When I first opened the envelope, our electric bill seemed higher this month than I’d expected. When I thought about it, the increase seemed easy to explain: my daughter and her family here for a cold, blustery Christmas meant turning on our third-floor space heaters for a week (although NStar’s bar graph re monthly use seems to counter that fact), baby, it’s been cold outside this month and, I’m afraid, I’ve gotten into the very bad habit of simply turning on the space heater next to my desk. The bill also announces a 2011 “rate change”, i.e. increase, too.
Gotta admit, this $28.05 increase—not a big deal, really, and certainly within my budget—has nevertheless upset me.
Well, first of all, because I know about it (lucky me: my husband pays our natural gas bill so I am totally, ahem, in the dark about that expense). And secondly, I realize, upon reflection, that although I have about as much understanding re how natural gas is produced and physically gets to my house as I do about our household’s NStar gas bill, I have a slight understanding of how electricity gets here.
When I think “natural gas production,” nothing comes to mind. Zip. Ah. But ask me to think about an electric plant (is that what you even call it?) and I can easily picture a) a roaring, powerful waterfall making some humungous turbine spin or b) a coal-burning plant doing the same thing. And , yes, it’s not hard to conjure up images of the top-razed mountains I have seen in West Virginia or miners trapped in poorly ventilated and dangerous mines.
But, really, is any coal burned to provide New England with its electric power?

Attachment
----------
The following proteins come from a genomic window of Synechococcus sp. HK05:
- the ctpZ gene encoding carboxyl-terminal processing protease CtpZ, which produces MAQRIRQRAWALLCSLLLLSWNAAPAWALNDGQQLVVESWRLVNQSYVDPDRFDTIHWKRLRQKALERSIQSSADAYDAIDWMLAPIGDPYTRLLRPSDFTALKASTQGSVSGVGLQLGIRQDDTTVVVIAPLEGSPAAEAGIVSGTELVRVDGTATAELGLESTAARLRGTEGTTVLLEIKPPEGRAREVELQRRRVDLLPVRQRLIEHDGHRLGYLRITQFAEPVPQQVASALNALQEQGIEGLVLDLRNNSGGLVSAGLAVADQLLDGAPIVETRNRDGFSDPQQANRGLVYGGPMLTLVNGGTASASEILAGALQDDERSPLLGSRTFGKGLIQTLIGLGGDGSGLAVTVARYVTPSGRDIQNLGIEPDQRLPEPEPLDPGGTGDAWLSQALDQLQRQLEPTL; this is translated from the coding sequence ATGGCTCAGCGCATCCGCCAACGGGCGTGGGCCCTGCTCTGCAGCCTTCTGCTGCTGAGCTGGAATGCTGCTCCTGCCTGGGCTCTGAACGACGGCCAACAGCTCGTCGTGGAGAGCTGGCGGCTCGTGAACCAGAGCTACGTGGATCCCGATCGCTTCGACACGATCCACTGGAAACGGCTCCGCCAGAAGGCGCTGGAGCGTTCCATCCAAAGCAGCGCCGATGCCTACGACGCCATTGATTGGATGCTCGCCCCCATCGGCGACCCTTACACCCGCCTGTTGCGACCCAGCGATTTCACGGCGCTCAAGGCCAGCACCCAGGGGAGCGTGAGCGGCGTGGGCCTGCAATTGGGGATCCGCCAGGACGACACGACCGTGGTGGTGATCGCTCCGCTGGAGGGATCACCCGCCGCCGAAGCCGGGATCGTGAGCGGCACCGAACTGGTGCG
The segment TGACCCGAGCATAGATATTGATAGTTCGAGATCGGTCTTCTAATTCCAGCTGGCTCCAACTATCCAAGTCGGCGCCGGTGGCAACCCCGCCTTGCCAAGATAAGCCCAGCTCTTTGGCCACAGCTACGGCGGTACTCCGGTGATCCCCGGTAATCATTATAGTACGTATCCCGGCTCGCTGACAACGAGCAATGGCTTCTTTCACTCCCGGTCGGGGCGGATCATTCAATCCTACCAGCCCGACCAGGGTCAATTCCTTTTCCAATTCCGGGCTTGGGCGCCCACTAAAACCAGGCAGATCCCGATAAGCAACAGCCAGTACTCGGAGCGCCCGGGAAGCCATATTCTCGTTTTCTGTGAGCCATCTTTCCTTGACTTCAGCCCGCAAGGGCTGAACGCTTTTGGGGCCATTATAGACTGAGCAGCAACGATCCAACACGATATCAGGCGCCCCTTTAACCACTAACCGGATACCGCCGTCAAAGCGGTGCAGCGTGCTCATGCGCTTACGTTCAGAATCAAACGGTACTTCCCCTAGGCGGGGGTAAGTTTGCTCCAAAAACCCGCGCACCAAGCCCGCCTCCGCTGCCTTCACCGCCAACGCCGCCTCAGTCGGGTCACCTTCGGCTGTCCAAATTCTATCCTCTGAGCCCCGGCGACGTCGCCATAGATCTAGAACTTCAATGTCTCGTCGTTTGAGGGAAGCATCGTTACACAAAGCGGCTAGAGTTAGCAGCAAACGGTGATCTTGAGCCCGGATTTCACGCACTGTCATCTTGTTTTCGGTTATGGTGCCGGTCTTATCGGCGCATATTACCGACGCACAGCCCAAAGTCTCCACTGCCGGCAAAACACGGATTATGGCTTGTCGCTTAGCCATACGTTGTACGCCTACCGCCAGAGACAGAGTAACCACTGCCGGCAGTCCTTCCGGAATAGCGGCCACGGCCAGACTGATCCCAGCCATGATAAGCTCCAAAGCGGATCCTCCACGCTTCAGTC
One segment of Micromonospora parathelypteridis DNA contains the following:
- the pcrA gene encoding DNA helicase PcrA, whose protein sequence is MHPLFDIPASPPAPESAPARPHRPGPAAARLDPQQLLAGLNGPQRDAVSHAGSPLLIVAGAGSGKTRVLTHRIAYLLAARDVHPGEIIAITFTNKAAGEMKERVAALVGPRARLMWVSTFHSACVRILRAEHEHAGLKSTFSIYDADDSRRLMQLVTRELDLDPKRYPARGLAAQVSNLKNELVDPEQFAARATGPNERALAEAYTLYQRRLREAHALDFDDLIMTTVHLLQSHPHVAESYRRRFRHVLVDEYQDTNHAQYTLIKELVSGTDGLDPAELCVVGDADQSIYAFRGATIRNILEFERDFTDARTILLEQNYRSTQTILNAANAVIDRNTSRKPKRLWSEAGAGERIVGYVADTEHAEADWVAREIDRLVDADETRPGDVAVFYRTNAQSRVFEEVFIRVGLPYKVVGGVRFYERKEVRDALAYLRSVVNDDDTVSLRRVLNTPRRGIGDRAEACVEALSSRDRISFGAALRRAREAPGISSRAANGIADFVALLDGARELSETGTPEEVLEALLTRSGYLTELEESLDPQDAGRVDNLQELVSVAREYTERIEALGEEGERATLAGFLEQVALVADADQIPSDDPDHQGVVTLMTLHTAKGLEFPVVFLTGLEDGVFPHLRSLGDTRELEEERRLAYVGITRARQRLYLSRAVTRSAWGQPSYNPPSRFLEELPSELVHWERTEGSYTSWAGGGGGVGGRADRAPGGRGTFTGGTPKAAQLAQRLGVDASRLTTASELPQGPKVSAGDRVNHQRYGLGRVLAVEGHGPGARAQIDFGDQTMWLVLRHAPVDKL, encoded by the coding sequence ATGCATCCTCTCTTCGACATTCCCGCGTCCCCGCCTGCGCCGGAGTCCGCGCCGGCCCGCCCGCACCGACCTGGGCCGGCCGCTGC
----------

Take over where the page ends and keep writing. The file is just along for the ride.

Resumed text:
I have no idea. But now that the Home Energy Assessment thing is moving along (I’m calling MassSAVE tomorrow to set up an appointment), maybe my next project this month will be to investigate this.
Stay tuned. Or should I say, plugged in?
“a) a roaring, powerful waterfall making some humungous turbine spin or b) a coal-burning plant doing the same thing”
I thought a certain percentage of the output from Pickering (nuclear power plant) went down your way? No?
Ah, yes. Woke up this morning realizing I’d failed to acknowledge that OTHER horror story: nuclear power! Ooops.
The U.S. Dept of Energy does statistics on where our energy comes from so if you really want to know here’s the latest (which is 2008, but was uploaded in March 2010-it takes a while.
You’ll want to look at Table 5 It looks like about 25% comes from coal, 50% from natural gas (so maybe you want to learn more about that), 14% from nuclear, 2% from hydroelectric (so don’t wax too eloquent about those waterfalls, 3% from and 2% from “other renewables.” I’ve taken rounding liberties here, and haven’t bothered to add back in what comes from “utilities” for 2008 since it’s less than 2% spread across all those categories. You might have some fun just looking at energy patterns in the US.
Love Susan L
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